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David Letterman
D Letterman 
Number of games in database: 1
Years covered: 1990

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(born Apr-12-1947, 74 years old) United States of America

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Television personality David Michael Letterman.

Wikipedia article: David Letterman

 page 1 of 1; one game  PGN Download 
Game  ResultMoves YearEvent/LocaleOpening
1. Kasparov vs D Letterman 1-0231990?B01 Scandinavian

Kibitzer's Corner
< Earlier Kibitzing  · PAGE 7 OF 7 ·  Later Kibitzing>
Aug-13-13  Abdel Irada: Perhaps I should have added another maxim: <To every rule, there is an exception.>

(Actually, George Carlin also occurred to me, although I have still not satisfied myself that he really did remain as funny to the end. But even with Carson, there may be *some* who doubt.)

Aug-13-13  Abdel Irada: All this suggests a new rule: You can remain funny throughout your career only if your last name contains the letter string <C-A-R-<x>-<x>-N>.

(Unfortunately, poor Sidney Carton seems to have missed his calling.)

Aug-13-13  JustAFish: A person who is funny for a long time is not the person who has a "Schtick", but is one who has a humorous, observant, quirky outlook on life. One doesn't have to tell "jokes" in order to be amusing, one simply has to be the kind of person who sees humor in life.
Aug-13-13  John Abraham: I love Craig Ferguson although I will admit he was a lot funnier and wittier in his old studio, now he seems kind of plain and tired
Aug-13-13  JimNorCal: Is Letterman still alive?

I don't watch those shows currently, but I did read this comment recently: “The Nielsen ratings for the second week in July have Leno beating CBS’s David Letterman by a 43 percent margin.”

OK, fine, say that Leno is in his twilight...but at least he has an audience.

Premium Chessgames Member
  The Diamond: <Abdel Irada>: I think Sidney would have been the worst of comedians, even in the best of times. He'd be laughing his head off while the rest of the audience was dabbing their eyes with regret.
Aug-13-13  Abdel Irada: <The Diamond: <Abdel Irada>: I think Sidney would have been the worst of comedians, even in the best of times. He'd be laughing his head off while the rest of the audience was dabbing their eyes with regret.>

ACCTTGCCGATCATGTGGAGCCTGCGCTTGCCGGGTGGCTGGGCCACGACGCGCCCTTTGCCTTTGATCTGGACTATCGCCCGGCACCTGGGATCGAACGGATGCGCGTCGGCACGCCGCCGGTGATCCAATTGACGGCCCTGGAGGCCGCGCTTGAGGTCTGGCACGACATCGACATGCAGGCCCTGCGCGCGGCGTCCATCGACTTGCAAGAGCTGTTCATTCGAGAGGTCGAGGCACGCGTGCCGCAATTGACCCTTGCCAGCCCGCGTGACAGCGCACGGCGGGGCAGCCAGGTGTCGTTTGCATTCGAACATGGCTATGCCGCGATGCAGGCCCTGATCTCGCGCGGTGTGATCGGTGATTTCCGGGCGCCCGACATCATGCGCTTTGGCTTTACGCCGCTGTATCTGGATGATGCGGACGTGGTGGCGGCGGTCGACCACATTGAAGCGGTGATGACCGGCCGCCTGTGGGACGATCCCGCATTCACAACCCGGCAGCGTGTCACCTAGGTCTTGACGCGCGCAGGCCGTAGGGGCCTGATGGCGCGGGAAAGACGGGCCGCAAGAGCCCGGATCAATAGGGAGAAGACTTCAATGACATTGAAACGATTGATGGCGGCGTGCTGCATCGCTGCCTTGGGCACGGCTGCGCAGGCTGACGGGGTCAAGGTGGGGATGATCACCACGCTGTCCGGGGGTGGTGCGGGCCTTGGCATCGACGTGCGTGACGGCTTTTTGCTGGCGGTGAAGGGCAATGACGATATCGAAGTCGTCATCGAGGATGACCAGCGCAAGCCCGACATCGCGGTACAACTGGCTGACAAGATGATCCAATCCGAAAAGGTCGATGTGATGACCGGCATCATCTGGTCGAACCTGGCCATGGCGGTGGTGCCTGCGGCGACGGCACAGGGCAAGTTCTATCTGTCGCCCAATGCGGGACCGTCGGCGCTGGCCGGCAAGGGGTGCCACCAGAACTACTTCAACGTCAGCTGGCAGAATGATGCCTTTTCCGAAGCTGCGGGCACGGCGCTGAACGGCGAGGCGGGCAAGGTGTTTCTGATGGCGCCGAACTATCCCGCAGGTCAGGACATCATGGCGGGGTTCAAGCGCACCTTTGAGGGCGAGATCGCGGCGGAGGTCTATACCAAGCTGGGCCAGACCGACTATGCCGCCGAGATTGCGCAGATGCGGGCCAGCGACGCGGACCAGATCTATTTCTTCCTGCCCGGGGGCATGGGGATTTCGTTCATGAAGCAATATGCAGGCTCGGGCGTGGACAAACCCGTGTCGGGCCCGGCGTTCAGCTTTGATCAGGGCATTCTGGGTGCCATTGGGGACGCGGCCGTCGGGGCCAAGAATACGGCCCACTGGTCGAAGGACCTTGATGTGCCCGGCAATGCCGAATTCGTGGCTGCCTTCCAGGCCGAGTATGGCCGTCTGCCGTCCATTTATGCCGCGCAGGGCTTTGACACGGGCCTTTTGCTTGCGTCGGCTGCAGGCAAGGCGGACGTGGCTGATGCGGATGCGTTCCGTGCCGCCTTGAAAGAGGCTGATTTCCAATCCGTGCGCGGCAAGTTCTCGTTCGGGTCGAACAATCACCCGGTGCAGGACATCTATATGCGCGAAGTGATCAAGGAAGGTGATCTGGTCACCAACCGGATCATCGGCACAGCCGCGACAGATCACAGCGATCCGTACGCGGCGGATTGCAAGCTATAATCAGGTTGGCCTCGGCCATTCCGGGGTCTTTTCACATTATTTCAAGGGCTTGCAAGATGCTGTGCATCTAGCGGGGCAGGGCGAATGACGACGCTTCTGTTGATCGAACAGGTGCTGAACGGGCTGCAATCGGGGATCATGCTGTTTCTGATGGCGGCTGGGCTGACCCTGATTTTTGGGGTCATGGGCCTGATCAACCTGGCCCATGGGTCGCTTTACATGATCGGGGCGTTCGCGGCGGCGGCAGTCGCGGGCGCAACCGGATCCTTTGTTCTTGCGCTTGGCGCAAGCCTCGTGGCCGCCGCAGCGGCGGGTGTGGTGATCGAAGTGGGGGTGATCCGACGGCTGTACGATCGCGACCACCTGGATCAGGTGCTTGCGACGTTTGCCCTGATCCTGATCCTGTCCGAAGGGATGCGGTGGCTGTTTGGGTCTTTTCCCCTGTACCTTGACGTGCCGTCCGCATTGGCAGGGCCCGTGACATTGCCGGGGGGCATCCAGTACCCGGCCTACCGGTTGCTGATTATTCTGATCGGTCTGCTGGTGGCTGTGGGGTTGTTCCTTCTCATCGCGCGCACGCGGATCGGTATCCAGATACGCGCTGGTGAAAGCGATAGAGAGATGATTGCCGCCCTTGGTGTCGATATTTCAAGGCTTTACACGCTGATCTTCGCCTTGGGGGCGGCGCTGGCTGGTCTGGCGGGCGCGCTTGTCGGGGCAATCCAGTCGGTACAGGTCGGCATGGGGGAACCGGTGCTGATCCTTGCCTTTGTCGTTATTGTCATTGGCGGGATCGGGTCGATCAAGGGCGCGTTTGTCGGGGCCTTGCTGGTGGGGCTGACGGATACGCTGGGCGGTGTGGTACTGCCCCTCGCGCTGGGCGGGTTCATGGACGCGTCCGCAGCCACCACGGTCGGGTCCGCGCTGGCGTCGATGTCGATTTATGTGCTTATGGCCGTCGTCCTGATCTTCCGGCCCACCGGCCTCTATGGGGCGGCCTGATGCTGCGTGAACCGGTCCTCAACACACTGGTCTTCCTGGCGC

All of which would qualify him as the best of comedians at the worst of times.

"It is," he would inform his listeners, "a far, far better joke that I tell, than I have ever told."

Nov-04-13  Dredge Rivers: Sorry, I have to disagree. Both Johnny Carson and George Carlin faded badly toward the end. (And in Carlin's case, were never that funny in the first place!)
Nov-04-13  Dredge Rivers: <Gumbo Gambit> I know this is a little late, but the scenario you suggested back in August was simply not possible. Either Conan was going to get the Tonight Show, or he was moving to another network. And rightfully so. I just hope that once Fallon is hosting Tonight they will have Conan on as a guest and this whole sad situation can be put to bed once and for all.
Nov-04-13  Billy Vaughan: Carlin at least had some new ideas in old age. I don't think he can be said to have faded in the usual sense, where his familiar work just becomes bland and without energy. I think he purposefully made his last routines more ranting and rambling. The real problem was an artistic choice, not just aging.
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  HeMateMe: Dave was hip for about ten years. They jumped the shark when Paul Schaffer turned in his funky four man band ("We were sharp enough to turn on a dime"--P.S.) for this B.S. orchestra Tonight Show-type band, when he moved to the 11:30 pm time slot. When he left late-late TV, that's when he lost his core audience of weird people who like weird people.

I'd rather have a small audience and really own that audience, then be almost as good as Leno and have a clunky, mainstream boring show.

Nov-04-13  JimNorCal: <HeMatesMe>: "be almost as good as Leno"

Perceptive comment! Though I think you are being too kind to Letterman in the quote above :)

Premium Chessgames Member